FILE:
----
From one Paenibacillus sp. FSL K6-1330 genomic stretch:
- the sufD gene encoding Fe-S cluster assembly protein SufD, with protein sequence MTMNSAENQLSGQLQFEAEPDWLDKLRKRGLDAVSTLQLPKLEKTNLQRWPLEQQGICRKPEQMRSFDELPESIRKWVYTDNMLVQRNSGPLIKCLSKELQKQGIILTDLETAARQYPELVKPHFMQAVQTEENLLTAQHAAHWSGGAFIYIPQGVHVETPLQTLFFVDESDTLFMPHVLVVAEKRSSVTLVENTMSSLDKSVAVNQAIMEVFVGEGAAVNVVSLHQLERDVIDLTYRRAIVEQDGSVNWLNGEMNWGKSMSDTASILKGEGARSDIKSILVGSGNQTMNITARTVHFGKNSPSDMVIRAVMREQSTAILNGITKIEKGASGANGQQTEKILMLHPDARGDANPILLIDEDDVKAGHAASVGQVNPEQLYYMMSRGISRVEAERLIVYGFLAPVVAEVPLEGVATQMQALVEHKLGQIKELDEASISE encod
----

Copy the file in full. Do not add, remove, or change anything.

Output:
From one Paenibacillus sp. FSL K6-1330 genomic stretch:
- the sufD gene encoding Fe-S cluster assembly protein SufD, with protein sequence MTMNSAENQLSGQLQFEAEPDWLDKLRKRGLDAVSTLQLPKLEKTNLQRWPLEQQGICRKPEQMRSFDELPESIRKWVYTDNMLVQRNSGPLIKCLSKELQKQGIILTDLETAARQYPELVKPHFMQAVQTEENLLTAQHAAHWSGGAFIYIPQGVHVETPLQTLFFVDESDTLFMPHVLVVAEKRSSVTLVENTMSSLDKSVAVNQAIMEVFVGEGAAVNVVSLHQLERDVIDLTYRRAIVEQDGSVNWLNGEMNWGKSMSDTASILKGEGARSDIKSILVGSGNQTMNITARTVHFGKNSPSDMVIRAVMREQSTAILNGITKIEKGASGANGQQTEKILMLHPDARGDANPILLIDEDDVKAGHAASVGQVNPEQLYYMMSRGISRVEAERLIVYGFLAPVVAEVPLEGVATQMQALVEHKLGQIKELDEASISE encod